What is new in version 2?

First of all, the code base has been entirely rewritten. In addition, Medieval 2 has many new features. Perhaps most notably the Neume tool – a unique recognition system – has been enhanced a great deal with over 200 forms of fundamental neumes.

Robert Piéchaud Releases Medieval 2 for Finale

Graphically speaking, I have entirely revised the Neuma font family, adding many new symbols and paying much attention to details, as in my November 2 font.

I’ve made Medieval 2 much easier to use, with a dedicated menu and keyboard shortcuts. There is also a friendly notification system that feeds you with information or warnings without breaking the workflow, and the documentation has been rewritten from scratch. There are probably other many good points I’ve forgotten to mention!

Plus, you can now choose between five languages for the user interface: English, German, French, Italian… and even Latin! (This is thanks in part to my 15-year-old son who already is a true humanities scholar…)

Finale News: Robert Piéchaud Releases Medieval 2

Is a Windows version coming?

Yes, absolutely. Version 2.1 of Medieval is already scheduled for Q3 2017, and will be Mac and Windows. The Medieval 2 project had taken so much time that I felt that I couldn’t delay the release of the Mac version until both were complete. It was important to me to give the outside world a concrete sign of my progress! I am also planning the translation of the documentation into French, German, and Italian, as well as other goodies.

UPDATE 9/25/17: Version 2.1, with support for Windows, is now available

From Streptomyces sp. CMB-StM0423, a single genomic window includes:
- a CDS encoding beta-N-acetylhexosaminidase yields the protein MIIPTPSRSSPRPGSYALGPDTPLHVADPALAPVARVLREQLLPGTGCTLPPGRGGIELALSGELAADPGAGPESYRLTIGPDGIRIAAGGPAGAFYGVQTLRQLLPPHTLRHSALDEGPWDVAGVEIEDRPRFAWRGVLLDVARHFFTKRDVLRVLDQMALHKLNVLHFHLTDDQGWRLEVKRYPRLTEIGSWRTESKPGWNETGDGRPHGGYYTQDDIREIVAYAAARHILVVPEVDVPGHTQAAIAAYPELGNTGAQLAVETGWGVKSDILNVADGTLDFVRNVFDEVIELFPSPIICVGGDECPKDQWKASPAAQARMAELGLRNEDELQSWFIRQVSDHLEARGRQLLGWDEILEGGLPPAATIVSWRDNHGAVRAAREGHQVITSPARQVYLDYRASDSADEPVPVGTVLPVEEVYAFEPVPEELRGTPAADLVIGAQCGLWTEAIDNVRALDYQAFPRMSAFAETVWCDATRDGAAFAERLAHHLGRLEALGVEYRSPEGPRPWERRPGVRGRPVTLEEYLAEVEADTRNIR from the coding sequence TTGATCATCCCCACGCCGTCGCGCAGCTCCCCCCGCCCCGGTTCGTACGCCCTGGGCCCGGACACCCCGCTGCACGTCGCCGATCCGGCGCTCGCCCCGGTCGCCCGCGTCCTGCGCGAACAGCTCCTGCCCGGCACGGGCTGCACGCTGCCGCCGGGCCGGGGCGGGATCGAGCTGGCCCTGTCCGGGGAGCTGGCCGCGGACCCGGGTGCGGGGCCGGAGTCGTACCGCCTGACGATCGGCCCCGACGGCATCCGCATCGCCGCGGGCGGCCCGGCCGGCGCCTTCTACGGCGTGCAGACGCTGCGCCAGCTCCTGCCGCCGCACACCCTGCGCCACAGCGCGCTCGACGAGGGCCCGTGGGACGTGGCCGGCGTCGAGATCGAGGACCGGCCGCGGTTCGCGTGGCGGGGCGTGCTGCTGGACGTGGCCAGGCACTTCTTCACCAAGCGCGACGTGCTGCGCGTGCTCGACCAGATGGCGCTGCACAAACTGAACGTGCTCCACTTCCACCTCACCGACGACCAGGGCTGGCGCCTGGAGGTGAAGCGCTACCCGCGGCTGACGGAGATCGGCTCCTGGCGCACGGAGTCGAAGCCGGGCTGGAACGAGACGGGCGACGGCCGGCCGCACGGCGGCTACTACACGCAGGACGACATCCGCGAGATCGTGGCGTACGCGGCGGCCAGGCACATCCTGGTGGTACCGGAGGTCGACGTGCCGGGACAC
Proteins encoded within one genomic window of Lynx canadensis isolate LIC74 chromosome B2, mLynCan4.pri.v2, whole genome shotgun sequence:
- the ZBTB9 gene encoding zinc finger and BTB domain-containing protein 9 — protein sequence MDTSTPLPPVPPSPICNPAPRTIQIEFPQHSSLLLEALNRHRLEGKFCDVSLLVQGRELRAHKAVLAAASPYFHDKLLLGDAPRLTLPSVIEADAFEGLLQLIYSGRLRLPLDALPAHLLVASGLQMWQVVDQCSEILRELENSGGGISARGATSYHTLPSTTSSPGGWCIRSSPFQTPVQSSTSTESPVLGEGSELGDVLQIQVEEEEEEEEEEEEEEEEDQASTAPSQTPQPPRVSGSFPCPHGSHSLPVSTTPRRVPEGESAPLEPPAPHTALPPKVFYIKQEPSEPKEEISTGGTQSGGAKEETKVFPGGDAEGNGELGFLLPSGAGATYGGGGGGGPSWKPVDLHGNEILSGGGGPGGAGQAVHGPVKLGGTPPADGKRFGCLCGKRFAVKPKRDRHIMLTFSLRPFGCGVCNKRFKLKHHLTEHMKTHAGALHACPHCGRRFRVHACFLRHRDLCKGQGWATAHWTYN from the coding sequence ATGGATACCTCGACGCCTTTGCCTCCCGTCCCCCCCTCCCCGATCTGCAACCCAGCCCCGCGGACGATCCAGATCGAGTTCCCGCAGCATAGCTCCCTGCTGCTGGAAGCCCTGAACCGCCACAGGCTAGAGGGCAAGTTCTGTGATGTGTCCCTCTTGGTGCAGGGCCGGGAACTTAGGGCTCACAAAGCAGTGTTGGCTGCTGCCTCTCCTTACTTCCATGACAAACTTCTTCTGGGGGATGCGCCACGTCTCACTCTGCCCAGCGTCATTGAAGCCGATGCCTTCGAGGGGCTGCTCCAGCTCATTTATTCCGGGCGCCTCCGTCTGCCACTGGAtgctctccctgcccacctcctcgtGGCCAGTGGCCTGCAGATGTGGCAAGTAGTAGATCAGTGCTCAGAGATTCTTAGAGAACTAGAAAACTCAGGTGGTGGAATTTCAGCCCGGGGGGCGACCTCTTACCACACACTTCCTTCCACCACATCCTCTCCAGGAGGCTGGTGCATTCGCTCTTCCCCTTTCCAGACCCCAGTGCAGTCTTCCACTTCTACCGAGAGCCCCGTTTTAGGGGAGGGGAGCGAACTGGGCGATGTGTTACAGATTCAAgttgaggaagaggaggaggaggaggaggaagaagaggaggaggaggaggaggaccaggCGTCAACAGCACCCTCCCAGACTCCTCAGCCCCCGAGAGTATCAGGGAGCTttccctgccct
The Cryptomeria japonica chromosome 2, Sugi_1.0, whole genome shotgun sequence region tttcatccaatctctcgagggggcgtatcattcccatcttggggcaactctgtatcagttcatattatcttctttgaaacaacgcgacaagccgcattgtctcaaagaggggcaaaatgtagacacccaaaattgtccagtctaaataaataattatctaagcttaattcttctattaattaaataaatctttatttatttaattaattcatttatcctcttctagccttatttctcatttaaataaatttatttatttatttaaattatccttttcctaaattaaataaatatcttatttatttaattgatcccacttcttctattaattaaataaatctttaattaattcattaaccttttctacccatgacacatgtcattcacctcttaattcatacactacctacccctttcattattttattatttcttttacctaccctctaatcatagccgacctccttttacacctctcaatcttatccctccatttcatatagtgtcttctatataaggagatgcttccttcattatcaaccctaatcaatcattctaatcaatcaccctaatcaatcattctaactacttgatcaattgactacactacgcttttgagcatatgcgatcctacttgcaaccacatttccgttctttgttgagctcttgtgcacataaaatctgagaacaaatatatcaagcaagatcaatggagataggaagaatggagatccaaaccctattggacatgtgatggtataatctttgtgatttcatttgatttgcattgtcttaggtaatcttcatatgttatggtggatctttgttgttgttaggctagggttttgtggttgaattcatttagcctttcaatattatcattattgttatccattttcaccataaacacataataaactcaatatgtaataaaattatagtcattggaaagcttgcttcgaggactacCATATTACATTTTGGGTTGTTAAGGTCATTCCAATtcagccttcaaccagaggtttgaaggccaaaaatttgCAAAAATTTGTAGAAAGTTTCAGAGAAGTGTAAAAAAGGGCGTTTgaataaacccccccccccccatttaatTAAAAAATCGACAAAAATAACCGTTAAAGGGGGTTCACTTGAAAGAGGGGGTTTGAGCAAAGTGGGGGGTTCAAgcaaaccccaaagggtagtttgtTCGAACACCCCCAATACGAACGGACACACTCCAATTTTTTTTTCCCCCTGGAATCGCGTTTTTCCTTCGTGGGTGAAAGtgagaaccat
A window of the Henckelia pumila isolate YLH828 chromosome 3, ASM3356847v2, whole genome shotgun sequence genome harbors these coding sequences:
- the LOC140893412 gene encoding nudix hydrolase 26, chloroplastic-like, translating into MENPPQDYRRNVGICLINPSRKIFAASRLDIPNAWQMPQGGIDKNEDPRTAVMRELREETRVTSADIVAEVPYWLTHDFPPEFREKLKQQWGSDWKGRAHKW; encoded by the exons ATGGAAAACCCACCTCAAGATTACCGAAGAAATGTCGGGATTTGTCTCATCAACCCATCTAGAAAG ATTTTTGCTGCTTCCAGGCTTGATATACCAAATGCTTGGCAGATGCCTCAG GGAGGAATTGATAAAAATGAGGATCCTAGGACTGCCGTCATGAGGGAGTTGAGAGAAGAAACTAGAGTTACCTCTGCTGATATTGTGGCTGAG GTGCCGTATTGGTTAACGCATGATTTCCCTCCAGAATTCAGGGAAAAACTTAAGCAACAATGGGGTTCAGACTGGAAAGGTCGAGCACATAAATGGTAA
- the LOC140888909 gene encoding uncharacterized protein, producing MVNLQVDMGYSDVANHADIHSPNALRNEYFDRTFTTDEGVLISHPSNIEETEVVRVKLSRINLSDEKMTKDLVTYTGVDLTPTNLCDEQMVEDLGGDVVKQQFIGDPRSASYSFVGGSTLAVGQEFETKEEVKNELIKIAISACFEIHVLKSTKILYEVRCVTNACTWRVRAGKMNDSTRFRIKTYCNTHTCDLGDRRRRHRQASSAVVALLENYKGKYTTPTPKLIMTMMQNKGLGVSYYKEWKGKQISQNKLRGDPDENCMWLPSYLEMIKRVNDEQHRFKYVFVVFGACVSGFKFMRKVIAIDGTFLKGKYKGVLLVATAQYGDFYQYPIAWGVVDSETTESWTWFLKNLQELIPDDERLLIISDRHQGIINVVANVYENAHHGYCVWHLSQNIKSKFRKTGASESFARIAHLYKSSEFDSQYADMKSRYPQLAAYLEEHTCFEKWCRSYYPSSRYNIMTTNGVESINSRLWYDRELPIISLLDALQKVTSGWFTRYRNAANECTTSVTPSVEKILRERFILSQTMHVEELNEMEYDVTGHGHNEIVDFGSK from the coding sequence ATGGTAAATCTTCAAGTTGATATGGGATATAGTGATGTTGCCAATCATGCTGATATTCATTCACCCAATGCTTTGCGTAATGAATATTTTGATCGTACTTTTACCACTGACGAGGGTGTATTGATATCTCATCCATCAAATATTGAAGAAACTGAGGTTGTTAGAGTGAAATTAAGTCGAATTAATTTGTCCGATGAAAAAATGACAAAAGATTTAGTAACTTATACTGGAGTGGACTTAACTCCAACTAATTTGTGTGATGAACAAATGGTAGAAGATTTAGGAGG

Other goodies?

Well, for instance, I am working on a new font that will emulate the St. Gallen style of neumes. It is a fascinating and very specific type of music notation that takes us back even further into history. Also called campo aperto (“open field”), it was developed around the 8th century at the Abbey of St. Gallen (Switzerland) and has no staff, so actually it is closer to mnemonics. In some ways, it resembles certain avant-garde music notation experiments! (The same could be said  for Ars Subtilior, another very interesting notation period that Medieval 2 embraces). Very often, scholars write Gregorian chant with the standard square notes and staff, and with the St. Gallen neumes upon them. The idea in Medieval 2 is that these neumes can be entered as text font characters, above the music and through a specific verse line in the Gregorian template.

What’s next for you?

Writing music is definitely high on my list! Last year was already quite intense with a carte blanche program entitled “Amerika” that was performed at Festival d’Automne in Paris, featuring my Wittgenstein-Lieder, my wind quintet (with voice) The River (after Henry David Thoreau), and some personal arrangements of music of the great Charles Ives, among them the Variations on America.

But for this year and the year to come, my dearest desire is to achieve some more ambitious orchestral projects. Perhaps this may lead me to some new technological ventures. Who knows?

I’d like to thank Robert for sharing this background. Medieval 2 is available through Klemm Music Technology, who is also the exclusive distributor of German-language versions of Finale.